Rubashkin Found Guilty of 86 Fraud Charges
Sentencing, plus a second trial, on immigration charges, still to come
Sholom Rubashkin, former manager of the Agriprocessors kosher slaughterhouse in Postville, Iowa, was convicted yesterday in federal court of 86 financial fraud charges. Rubashkin’s sentencing date has not yet been scheduled, but he will likely be sentenced to hundreds of years in prison, the AP is reporting. In addition, he still faces a second trial on 72 immigration charges. Agriprocessors declared bankruptcy last year several months after a federal immigration raid in which nearly 400 undocumented workers were arrested.
In a jury trial held in Sioux Falls, South Dakota (defense attorneys feared that Iowa jurors would be biased against Rubashkin because of pretrial publicity), Rubashkin was found guilty of bank fraud, making false statements to a bank, mail fraud, and money laundering, the Des Moines Register reports. He was found not guilty of five additional charges of failing to pay livestock providers within a 24-hour window required by law. Defense attorneys “tried to portray Mr. Rubashkin as a bumbling businessman who was in over his head,” said the AP, but prosecutors successfully countered in his closing arguments that “Mr. Rubashkin had been aware of the fraud at the plant and that to assume otherwise was ‘ridiculous.’”
Rubashkin’s attorneys say they intend to appeal. They are also seeking to dismiss the charges related to money laundering because, they say, Rubashkin did not profit from the crime. “It’s unbelievable,” Rubashkin’s daughter Roza Weiss told the Argus Leader, a Sioux Falls paper. “My only comment is, we’re Jewish and we’re proud of it.” The Rubashkins are part of the Chabad-Lubavitch sect of ultra-Orthodox Judaism.
Jury: Fmr. Slaughterhouse Manager Guilty of Fraud [AP]
Sholom Rubashkin Guilty on 86 Charges in Fraud Trial Involving Postville Meat Plant [Des Moines Register]
Rubashkin Found Guilty on 86 Counts [Argus Leader]
Daily rate: $2
Monthly rate: $18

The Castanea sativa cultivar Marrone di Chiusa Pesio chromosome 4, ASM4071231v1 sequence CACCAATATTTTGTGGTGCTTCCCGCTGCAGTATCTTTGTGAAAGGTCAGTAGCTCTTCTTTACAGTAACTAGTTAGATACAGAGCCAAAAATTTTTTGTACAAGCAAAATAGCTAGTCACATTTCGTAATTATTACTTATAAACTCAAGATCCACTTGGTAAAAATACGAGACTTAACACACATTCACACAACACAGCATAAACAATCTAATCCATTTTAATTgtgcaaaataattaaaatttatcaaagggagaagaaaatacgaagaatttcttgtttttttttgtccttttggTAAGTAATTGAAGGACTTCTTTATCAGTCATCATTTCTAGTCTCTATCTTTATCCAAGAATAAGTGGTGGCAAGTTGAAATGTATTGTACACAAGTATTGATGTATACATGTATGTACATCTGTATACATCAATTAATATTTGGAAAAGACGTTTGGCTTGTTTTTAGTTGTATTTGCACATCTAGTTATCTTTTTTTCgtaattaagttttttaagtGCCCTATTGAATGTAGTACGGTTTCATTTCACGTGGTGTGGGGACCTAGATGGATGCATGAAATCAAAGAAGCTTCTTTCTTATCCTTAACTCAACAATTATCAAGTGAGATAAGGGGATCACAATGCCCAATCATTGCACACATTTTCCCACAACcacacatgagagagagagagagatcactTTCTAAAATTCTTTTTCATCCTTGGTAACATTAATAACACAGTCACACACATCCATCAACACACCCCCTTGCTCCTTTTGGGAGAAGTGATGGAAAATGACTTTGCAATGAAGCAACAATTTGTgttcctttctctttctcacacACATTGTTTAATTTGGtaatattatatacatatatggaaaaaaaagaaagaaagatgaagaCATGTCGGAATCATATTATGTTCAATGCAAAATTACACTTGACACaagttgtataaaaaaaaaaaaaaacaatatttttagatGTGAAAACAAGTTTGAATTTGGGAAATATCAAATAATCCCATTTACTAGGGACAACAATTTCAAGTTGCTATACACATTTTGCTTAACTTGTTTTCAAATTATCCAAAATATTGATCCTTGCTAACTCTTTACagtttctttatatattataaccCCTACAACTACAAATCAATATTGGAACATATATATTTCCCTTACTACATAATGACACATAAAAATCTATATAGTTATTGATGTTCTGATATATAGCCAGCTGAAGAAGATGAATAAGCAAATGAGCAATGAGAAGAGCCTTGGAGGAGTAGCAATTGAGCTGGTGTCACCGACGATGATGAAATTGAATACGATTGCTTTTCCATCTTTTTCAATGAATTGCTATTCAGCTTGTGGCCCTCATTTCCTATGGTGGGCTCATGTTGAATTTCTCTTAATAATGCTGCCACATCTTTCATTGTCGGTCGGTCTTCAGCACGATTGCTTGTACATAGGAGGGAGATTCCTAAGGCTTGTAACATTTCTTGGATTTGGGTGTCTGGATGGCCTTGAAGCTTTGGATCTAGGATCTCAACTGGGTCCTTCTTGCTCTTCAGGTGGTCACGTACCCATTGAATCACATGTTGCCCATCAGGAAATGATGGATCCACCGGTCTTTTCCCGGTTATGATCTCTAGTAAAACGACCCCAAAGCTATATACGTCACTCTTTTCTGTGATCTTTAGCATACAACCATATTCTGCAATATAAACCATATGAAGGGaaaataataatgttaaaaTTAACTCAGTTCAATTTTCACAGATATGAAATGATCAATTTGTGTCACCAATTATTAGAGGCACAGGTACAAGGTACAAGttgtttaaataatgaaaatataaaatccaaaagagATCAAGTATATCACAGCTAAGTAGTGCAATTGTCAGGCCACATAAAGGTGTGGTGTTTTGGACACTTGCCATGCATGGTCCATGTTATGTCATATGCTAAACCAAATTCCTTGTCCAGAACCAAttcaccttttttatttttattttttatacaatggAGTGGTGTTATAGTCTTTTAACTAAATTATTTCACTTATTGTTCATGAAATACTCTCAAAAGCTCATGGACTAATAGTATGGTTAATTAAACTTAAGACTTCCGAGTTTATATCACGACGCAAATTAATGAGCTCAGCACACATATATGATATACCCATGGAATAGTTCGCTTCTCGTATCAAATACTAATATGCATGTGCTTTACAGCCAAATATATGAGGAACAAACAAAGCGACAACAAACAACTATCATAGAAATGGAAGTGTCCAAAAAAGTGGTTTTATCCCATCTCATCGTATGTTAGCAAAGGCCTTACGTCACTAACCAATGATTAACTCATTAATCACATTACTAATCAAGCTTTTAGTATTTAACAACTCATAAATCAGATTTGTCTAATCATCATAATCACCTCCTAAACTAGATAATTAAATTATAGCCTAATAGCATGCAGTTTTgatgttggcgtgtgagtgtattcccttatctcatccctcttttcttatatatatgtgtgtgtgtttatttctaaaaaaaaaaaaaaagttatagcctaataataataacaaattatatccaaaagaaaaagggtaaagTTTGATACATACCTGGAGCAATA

Yearly rate: $180
WAIT, WHY DO I HAVE TO PAY TO COMMENT?
Tablet is committed to bringing you the best, smartest, most enlightening and entertaining reporting and writing on Jewish life, all free of charge. We take pride in our community of readers, and are thrilled that you choose to engage with us in a way that is both thoughtful and thought-provoking. But the Internet, for all of its wonders, poses challenges to civilized and constructive discussion, allowing vocal—and, often, anonymous—minorities to drag it down with invective (and worse). Starting today, then, we are asking people who'd like to post comments on the site to pay a nominal fee—less a paywall than a gesture of your own commitment to the cause of great conversation. All proceeds go to helping us bring you the ambitious journalism that brought you here in the first place.
I NEED TO BE HEARD! BUT I DONT WANT TO PAY.
Readers can still interact with us free of charge via Facebook, Twitter, and our other social media channels, or write to us at firstname.lastname@example.org. Each week, we’ll select the best letters and publish them in a new letters to the editor feature on the Scroll.
We hope this new largely symbolic measure will help us create a more pleasant and cultivated environment for all of our readers, and, as always, we thank you deeply for your support.